My guess is that the majority of people who struggle with depression have attempted these interventions, or find it hard to find the motivation to get out and operationalize these coping skills. For those of you that may be reading this and have had the experience of some ignorant therapist (yes, I’ve been that therapist) giving the advice of “Just go exercise” or “Just find something to do to stop eating so much”. I have news for you all, IT AIN’T THAT EASY FOLKS! I once had a client provide very meaningful insight into this approach that therapist and members of individuals’ respective support systems possibly have provided in the past. To paraphrase, this individual reported the following:
I want to feel better, and I’ve tried a variety of healthy and unhealthy coping skills to attempt to feel better. I know myself better than anyone, why do people have the audacity to feel like they have a better idea on how to make me feel better than I do?
I encourage therapist and friends to take a step back in your sessions and/or with family members and “Ask what might be helpful?”, rather than offering your opinion on how someone should operate their life.
Now to the tough part, assisting clients in identifying ways to grind through their rough patch or operationalize the steps to starting the change process; it is difficult, but achievable. Remember it’s a process, things will not fix themselves quickly. I encourage conversations with individuals who struggle with depression about recognizing where they are in understanding that discomfort will be apart of this process. For example, if you are serious about making changes, there will need to be a decision made about doing something different in your daily routine. Are you ready to commit to that right now? If not what are the barriers to starting the change process?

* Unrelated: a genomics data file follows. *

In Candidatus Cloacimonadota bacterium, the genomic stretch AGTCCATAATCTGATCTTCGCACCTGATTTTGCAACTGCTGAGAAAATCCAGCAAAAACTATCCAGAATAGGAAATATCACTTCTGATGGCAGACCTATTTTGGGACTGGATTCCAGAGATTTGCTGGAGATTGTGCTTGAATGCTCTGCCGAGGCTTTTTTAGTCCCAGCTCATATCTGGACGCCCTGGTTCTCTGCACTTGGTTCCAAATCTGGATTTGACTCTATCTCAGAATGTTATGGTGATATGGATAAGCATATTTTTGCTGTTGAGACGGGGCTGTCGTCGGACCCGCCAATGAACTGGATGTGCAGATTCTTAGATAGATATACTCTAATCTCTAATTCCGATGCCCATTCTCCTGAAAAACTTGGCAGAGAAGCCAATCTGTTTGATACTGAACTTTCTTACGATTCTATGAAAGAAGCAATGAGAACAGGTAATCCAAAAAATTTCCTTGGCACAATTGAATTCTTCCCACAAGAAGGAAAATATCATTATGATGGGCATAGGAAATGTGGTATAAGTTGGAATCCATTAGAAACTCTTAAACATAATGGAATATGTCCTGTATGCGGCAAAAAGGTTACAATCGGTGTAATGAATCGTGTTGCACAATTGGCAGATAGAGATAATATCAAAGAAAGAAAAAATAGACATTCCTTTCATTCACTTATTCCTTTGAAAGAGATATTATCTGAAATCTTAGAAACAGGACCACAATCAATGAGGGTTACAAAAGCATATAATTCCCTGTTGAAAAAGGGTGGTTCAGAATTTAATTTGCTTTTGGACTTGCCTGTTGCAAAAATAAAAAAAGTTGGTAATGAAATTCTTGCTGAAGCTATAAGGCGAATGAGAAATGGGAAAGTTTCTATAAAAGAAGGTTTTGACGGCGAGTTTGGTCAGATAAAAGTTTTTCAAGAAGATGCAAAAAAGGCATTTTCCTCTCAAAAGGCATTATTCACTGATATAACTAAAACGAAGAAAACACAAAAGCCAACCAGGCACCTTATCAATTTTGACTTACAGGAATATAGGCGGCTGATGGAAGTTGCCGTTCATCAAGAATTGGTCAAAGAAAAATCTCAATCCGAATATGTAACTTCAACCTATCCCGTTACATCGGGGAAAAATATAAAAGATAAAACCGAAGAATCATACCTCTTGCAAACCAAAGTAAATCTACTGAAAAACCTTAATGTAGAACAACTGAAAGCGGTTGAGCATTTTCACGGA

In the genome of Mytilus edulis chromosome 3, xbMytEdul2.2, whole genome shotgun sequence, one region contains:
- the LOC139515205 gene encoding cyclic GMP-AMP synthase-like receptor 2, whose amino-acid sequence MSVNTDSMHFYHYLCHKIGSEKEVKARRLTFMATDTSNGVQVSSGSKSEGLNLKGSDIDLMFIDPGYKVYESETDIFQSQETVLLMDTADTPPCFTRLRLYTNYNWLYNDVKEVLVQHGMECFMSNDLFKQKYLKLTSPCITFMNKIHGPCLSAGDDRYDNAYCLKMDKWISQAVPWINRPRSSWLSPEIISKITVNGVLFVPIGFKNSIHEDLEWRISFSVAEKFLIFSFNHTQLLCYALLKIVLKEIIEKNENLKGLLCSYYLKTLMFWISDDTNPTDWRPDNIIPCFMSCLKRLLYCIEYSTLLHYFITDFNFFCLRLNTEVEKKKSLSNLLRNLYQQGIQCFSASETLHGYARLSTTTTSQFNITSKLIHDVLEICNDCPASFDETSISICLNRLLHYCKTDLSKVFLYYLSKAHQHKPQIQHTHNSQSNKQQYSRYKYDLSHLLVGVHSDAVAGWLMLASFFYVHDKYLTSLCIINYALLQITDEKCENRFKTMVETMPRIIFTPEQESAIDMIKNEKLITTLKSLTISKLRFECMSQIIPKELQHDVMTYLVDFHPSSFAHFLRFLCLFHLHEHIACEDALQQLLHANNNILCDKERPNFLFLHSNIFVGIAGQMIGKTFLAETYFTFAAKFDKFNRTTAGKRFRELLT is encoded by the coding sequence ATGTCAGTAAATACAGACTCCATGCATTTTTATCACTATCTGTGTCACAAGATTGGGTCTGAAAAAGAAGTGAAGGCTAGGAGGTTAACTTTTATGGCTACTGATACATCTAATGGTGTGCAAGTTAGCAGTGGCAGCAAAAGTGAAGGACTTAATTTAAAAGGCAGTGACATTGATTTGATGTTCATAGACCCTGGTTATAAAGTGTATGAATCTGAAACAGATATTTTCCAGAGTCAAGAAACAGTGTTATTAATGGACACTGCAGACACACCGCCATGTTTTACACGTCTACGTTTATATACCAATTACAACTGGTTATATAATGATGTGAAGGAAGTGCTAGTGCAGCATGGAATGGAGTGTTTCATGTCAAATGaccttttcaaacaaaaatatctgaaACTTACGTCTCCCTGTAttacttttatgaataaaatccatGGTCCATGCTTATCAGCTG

In my experience in working with individuals who struggle with depression, there seems to be a correlation between depression and the thought distortion all or nothing thinking. Please try to manage this thought distortion, as it is costly to the change process. Remember, in making a change to your daily routine, you do not have to move from severe depression to training for a marathon in a week, or even a month. Getting out of bed and walking around the block is a change in your daily routine, if you have been locked away in your home struggling to find motivation to complete tasks for several days or even weeks. To move from being paralyzed by depression to getting out of the house to go for a short walk, should be celebrated as an accomplishment.
Grinding it out is about operationalizing healthy coping skills that can cause discomfort and maybe to some extent, hurt a bit physically, cognitively or emotionally. Whether you are someone who is trying to manage a stressful day or if you are someone who is struggling with severe mental health disorders, grinding it out is what may get you to a place where you can gain skills to manage your difficulties in an effective way.
Thanks for taking the time to read.
It has been a long time since I posted a blog. I am still here, just been focused on other projects. I wanted to suggest this video, by Leo Gura. His website is Actualized.org and he has many other videos. I have found some videos to be useful, I would suggest at least checking them out. I have several clients that I have been working with that are struggling with emotional dysregulation.
Emotional dysregulation (ED) is a term used in the mental health community to refer to an emotional response that is poorly modulated, and does not fall within the conventionally accepted range of emotive response. ED may be referred to as labile mood (marked fluctuation of mood) or mood swings.